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Almost-real-time map of global fishing

“Until now we didn’t really know where people were fishing in vast swaths of the ocean …”

You can visit the global interactive map here.

Using satellite tracking, machine learning, and common ship-tracking technology, researchers have directly quantified industrial fishing’s global footprint.

Their research, published February 23, 2018, in the journal Science, reveals that fishing activity now covers at least 55 percent of the world’s oceans — four times the land area covered by agriculture. In 2016, according to the study, 70,000 vessels of the global fishing fleet traveled 286 million miles (460 million km) – equivalent to traveling to the moon and back 600 times.

The study data reveal that five countries – China, Spain, Taiwan, Japan, and South Korea – account for more than 85 percent of high seas fishing.

The researchers created an interactive map — which is freely available to the public — that shows a near real-time global view of the fishing patterns of individual vessels and fleets.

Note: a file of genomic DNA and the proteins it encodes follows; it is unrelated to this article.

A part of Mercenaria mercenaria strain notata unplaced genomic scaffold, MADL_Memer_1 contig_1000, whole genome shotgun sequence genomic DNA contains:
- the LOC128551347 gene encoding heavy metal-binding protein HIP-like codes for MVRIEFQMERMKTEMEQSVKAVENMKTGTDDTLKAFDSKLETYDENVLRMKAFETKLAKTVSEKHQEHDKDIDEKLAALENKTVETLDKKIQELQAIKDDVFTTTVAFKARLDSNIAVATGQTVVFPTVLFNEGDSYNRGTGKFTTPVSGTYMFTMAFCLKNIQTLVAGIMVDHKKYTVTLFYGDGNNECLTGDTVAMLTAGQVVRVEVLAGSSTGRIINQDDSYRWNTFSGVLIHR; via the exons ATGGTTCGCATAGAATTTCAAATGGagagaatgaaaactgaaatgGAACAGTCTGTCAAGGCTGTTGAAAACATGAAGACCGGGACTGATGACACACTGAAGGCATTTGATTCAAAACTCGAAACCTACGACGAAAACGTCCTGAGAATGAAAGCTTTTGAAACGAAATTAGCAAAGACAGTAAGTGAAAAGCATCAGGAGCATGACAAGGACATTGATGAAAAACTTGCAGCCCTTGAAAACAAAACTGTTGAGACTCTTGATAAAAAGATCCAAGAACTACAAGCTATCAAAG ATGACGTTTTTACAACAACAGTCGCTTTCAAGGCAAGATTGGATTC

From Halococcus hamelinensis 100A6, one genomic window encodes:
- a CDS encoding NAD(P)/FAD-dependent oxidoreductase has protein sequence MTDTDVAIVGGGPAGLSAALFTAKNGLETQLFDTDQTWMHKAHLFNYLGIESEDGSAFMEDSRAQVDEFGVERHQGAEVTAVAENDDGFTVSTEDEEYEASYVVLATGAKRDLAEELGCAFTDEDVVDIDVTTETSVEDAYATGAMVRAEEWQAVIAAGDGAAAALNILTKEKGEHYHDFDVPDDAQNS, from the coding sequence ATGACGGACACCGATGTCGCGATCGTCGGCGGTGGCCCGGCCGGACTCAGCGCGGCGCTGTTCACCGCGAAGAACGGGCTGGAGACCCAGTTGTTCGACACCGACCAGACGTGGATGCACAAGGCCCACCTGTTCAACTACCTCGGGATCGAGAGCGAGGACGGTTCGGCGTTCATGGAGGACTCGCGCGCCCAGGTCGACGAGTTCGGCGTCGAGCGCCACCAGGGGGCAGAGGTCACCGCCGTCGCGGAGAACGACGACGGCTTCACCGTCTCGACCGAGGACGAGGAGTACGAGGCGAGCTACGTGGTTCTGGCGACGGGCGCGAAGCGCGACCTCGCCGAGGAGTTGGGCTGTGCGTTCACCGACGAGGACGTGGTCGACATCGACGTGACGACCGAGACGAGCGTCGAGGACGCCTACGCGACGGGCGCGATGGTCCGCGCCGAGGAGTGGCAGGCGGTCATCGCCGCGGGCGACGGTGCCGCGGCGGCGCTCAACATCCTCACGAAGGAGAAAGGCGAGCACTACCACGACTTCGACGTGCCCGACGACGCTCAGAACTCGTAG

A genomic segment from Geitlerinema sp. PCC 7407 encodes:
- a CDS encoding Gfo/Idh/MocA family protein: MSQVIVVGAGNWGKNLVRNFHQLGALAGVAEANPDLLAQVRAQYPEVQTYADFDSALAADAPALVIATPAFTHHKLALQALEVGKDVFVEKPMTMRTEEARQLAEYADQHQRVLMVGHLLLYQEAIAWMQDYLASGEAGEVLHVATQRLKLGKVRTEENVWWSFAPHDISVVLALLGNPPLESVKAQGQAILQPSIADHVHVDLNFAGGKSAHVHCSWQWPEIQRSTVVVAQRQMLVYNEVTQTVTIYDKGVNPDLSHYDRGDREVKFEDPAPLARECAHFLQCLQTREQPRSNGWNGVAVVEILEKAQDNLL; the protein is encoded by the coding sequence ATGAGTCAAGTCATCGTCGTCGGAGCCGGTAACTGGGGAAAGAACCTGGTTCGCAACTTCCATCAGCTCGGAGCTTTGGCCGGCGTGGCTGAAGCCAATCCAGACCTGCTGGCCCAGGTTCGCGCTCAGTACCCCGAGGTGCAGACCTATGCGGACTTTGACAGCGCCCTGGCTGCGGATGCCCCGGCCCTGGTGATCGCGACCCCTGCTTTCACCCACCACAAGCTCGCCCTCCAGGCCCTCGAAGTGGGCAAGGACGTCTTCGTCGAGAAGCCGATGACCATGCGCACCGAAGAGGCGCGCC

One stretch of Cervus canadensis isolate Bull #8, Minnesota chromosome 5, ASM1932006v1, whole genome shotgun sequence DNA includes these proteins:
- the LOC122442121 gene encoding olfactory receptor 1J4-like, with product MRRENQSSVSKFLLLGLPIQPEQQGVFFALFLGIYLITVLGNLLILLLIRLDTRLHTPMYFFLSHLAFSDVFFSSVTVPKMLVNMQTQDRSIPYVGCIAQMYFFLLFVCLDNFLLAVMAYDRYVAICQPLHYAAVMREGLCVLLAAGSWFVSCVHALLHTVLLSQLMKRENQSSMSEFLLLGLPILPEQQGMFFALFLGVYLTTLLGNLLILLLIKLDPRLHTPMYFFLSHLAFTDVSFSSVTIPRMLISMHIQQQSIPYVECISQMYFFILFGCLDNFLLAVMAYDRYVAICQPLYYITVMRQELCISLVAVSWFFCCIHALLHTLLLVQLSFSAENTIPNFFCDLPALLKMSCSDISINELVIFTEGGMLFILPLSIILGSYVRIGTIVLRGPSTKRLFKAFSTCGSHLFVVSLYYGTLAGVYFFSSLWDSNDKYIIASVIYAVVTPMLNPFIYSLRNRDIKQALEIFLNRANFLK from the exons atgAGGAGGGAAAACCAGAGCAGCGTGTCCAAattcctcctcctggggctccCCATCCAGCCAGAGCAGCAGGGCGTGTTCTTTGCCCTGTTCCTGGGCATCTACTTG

Christopher Costello, a professor at the University of California, Santa Barbara, is a study co-author. Costello said in a statement:

I think most people will be surprised that until now we didn’t really know where people were fishing in vast swaths of the ocean. This new real-time dataset will be instrumental in designing improved management of the world’s oceans that is good for the fish, ecosystems, and fishermen.

This map shows fishing activity by vessels broadcasting the automatic identification system. Image via UCSB.

While the dataset is hundreds of times higher in resolution than previous global surveys, the researchers say that the total area of the ocean fished is likely higher than the 55 percent estimated. That’s because some fishing efforts in regions of poor satellite coverage or in exclusive economic zones with a low percentage of vessels using the automatic identification system (AIS) were not included.

The investigative team found that when and where fishing occurs are tied more to politics and culture than to natural cycles such as fish migrations and marine food production. Costello said:

Our analysis demonstrated that policies, cultures, and economics play a huge role in driving fishing behavior. In addition, we examined whether fishing diminished when fuel prices were high and found a weak response. These are the kinds of things about which we’ve always speculated but haven’t ever been able to test – until now.

Bottom line: New research quantifies industrial fishing’s global footprint.

Read more about the study from University of California Santa Barbara

Eleanor Imster

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